Jordan Travel Guide: The perfect 7 day itinerary for first timers

Treasury Petra

In March, three girl friends and I rented a car in Jordan and went on a road trip for one week. Main reason being of course to see Petra, a world wonder. But every day we spend in this country turned out amazing! See here below my Jordan travel itinerary that we planned before hand and executed without any problems.


Pssst… I summed up some main things you need to know about Jordan here, so give that a read before you go too!


Day 1  Amman

We started off our itinerary in Amman, as we flew in from the international airport. We picked to stay in an Air BnB in the city center. After arriving in the afternoon, we took a taxi to our place and dropped the luggage there. Then we started to walk around towards the Amman Citadel.

Amman Citadel

The Citadel is located in downtown Amman and is an important historical site. Archaeologists found evidence of occupation dat dates back to the Neolithic age (like 12.000 years ago). great civilizations occupied this mountain, such as the Roman, Byzantine, and Umayyad. You can visit the Umayyad Palace, a Byzantine church and the famous Hercules Temple. On top of that, you will have GREAT views over Amman. Try to come around sunset time for amazing sun lights.

 

Streets of Amman

We decided to take a walk from our Air BnB to the Citadel and into town. It was about 40 minutes, but a nice way to get to know the local life. That is when we noticed that the locals are so friendly or not bothered at all with you. The streets are very hilly and sometimes we had to do a bunch of stairs up or down, but at least the views are there to make it up for.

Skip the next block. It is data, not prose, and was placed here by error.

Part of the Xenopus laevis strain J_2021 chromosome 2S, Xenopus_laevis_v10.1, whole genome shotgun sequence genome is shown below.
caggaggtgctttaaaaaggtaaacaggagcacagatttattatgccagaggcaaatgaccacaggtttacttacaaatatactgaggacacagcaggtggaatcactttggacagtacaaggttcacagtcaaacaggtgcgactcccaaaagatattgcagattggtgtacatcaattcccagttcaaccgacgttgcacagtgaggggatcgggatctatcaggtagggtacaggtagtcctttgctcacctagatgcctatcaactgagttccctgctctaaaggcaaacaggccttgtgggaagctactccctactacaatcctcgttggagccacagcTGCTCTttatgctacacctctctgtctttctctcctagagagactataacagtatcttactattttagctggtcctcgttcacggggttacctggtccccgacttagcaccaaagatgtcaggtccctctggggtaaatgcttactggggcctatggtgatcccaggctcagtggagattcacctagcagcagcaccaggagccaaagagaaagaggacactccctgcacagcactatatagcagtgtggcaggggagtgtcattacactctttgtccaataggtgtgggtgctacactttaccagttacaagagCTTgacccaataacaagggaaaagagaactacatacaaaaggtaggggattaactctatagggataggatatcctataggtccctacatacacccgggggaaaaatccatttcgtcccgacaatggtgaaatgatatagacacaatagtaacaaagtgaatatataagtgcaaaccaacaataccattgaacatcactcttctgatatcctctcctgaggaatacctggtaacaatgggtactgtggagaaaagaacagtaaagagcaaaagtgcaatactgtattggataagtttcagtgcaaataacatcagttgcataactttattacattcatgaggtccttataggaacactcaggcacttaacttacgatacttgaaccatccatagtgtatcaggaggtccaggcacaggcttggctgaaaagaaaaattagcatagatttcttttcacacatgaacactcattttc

Hashem Restaurant

After our visited in the Citadel, the sun was already down and we were hungry. A few people advised me to go to Hashem, a family business restaurant. We actually found it by chance when we were walking, so it was meant to be.

The waiters are very nice and they help you (in English) to make up your menu. The best thing you can do is let them bring the popular local specialties to share with everyone (mint tea included!). If you like Arabic food, or just not a picky eater, you will love it. Trust me, you will not be disappointed. It is one of the best meals we had that week.

 

King Abdullah Mosque

This mosque caught my eye because it has a beautiful blue mosaic dome. Tourists are allowed to visit for 2 JOD, but women have to cover up their heads, arms and legs. Men need to wear trousers. A hooded gown is provided free of charge if you need.

 

Day 2 : Jerash & Wadi Rum

Jerash

About 48km North from Amman, you find Jerash or Jarash. It is a big, historical site with many Greco-Roman period and Early Muslim period buildings and structures. Many are still very well preserved and you will need at least 2 hours at this place to see the main points.

After Jerash we headed to Wadi Rum on a long driving stretch, which was about 360 km or 4 hours and half to 5 hours.

 

Bedouin Camp in Wadi Rum

There are SO many bedouin camps in the Wadi Rum Desert reserve. You can pick a very luxurious one (think about the famous bubble tent camps) or a more basic one. We picked the second option to fully experience the desert. It is better to book a camp in advance, so they will pick you up from the visitor center. Or else I am afraid you will not find your way in the desert!